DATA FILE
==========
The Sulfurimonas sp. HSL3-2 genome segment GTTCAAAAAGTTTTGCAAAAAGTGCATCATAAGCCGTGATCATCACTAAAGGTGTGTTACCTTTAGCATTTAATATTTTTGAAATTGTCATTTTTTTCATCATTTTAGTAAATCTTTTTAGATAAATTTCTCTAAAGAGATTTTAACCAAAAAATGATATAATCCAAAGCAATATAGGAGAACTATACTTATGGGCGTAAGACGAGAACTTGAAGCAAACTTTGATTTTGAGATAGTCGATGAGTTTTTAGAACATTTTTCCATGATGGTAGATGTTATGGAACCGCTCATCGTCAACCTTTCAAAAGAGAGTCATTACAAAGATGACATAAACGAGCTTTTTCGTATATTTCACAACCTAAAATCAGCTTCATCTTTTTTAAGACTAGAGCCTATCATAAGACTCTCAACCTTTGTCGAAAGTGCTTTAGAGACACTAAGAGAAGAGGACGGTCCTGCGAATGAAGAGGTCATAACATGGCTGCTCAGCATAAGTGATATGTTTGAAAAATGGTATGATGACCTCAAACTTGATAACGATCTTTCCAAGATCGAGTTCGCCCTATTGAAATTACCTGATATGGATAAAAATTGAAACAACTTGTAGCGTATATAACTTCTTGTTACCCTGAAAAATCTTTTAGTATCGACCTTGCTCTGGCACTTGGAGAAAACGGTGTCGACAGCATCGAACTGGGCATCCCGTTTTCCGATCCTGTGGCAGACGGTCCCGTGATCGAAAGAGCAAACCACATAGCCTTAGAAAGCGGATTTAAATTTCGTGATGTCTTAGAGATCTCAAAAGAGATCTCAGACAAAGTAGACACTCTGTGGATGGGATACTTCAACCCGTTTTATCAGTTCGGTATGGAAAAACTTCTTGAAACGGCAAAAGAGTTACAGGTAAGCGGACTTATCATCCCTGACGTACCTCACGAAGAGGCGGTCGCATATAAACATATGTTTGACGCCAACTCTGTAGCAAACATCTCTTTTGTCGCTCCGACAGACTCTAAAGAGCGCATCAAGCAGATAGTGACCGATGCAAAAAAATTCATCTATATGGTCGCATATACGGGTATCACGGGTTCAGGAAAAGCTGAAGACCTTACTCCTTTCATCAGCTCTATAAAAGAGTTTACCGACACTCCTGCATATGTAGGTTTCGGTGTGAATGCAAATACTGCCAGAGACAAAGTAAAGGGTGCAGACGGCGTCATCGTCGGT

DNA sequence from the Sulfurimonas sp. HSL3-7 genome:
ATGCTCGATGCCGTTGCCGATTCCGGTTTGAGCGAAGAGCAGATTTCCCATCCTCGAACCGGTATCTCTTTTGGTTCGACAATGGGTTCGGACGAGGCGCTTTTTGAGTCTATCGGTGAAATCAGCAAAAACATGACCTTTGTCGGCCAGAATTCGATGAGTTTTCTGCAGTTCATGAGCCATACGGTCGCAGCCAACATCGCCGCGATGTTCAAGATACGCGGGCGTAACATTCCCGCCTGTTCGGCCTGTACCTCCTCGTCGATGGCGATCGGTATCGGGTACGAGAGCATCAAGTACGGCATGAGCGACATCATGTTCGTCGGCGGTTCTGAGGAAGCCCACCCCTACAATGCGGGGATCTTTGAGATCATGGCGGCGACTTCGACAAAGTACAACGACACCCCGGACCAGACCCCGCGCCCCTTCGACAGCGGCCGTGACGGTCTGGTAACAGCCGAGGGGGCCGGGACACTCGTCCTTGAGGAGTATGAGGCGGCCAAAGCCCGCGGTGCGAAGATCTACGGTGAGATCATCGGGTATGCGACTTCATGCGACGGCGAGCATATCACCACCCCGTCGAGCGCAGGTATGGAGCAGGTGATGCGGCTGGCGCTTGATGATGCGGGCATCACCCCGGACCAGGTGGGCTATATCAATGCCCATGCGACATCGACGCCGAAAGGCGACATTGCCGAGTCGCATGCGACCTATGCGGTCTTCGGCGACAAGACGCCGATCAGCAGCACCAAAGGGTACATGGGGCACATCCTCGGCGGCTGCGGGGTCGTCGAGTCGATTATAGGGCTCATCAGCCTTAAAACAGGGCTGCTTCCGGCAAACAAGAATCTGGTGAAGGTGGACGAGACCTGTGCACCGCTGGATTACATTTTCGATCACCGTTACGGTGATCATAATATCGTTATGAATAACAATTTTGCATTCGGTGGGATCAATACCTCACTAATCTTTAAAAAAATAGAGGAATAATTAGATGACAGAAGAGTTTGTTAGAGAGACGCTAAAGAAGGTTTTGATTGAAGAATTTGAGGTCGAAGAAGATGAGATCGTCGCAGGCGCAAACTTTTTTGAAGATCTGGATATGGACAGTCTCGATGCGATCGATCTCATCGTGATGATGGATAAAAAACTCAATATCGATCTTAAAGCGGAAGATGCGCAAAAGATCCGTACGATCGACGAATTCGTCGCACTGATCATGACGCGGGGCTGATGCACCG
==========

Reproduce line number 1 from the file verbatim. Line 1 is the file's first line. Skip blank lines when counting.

The Sulfurimonas sp. HSL3-2 genome segment GTTCAAAAAGTTTTGCAAAAAGTGCATCATAAGCCGTGATCATCACTAAAGGTGTGTTACCTTTAGCATTTAATATTTTTGAAATTGTCATTTTTTTCATCATTTTAGTAAATCTTTTTAGATAAATTTCTCTAAAGAGATTTTAACCAAAAAATGATATAATCCAAAGCAATATAGGAGAACTATACTTATGGGCGTAAGACGAGAACTTGAAGCAAACTTTGATTTTGAGATAGTCGATGAGTTTTTAGAACATTTTTCCATGATGGTAGATGTTATGGAACCGCTCATCGTCAACCTTTCAAAAGAGAGTCATTACAAAGATGACATAAACGAGCTTTTTCGTATATTTCACAACCTAAAATCAGCTTCATCTTTTTTAAGACTAGAGCCTATCATAAGACTCTCAACCTTTGTCGAAAGTGCTTTAGAGACACTAAGAGAAGAGGACGGTCCTGCGAATGAAGAGGTCATAACATGGCTGCTCAGCATAAGTGATATGTTTGAAAAATGGTATGATGACCTCAAACTTGATAACGATCTTTCCAAGATCGAGTTCGCCCTATTGAAATTACCTGATATGGATAAAAATTGAAACAACTTGTAGCGTATATAACTTCTTGTTACCCTGAAAAATCTTTTAGTATCGACCTTGCTCTGGCACTTGGAGAAAACGGTGTCGACAGCATCGAACTGGGCATCCCGTTTTCCGATCCTGTGGCAGACGGTCCCGTGATCGAAAGAGCAAACCACATAGCCTTAGAAAGCGGATTTAAATTTCGTGATGTCTTAGAGATCTCAAAAGAGATCTCAGACAAAGTAGACACTCTGTGGATGGGATACTTCAACCCGTTTTATCAGTTCGGTATGGAAAAACTTCTTGAAACGGCAAAAGAGTTACAGGTAAGCGGACTTATCATCCCTGACGTACCTCACGAAGAGGCGGTCGCATATAAACATATGTTTGACGCCAACTCTGTAGCAAACATCTCTTTTGTCGCTCCGACAGACTCTAAAGAGCGCATCAAGCAGATAGTGACCGATGCAAAAAAATTCATCTATATGGTCGCATATACGGGTATCACGGGTTCAGGAAAAGCTGAAGACCTTACTCCTTTCATCAGCTCTATAAAAGAGTTTACCGACACTCCTGCATATGTAGGTTTCGGTGTGAATGCAAATACTGCCAGAGACAAAGTAAAGGGTGCAGACGGCGTCATCGTCGGT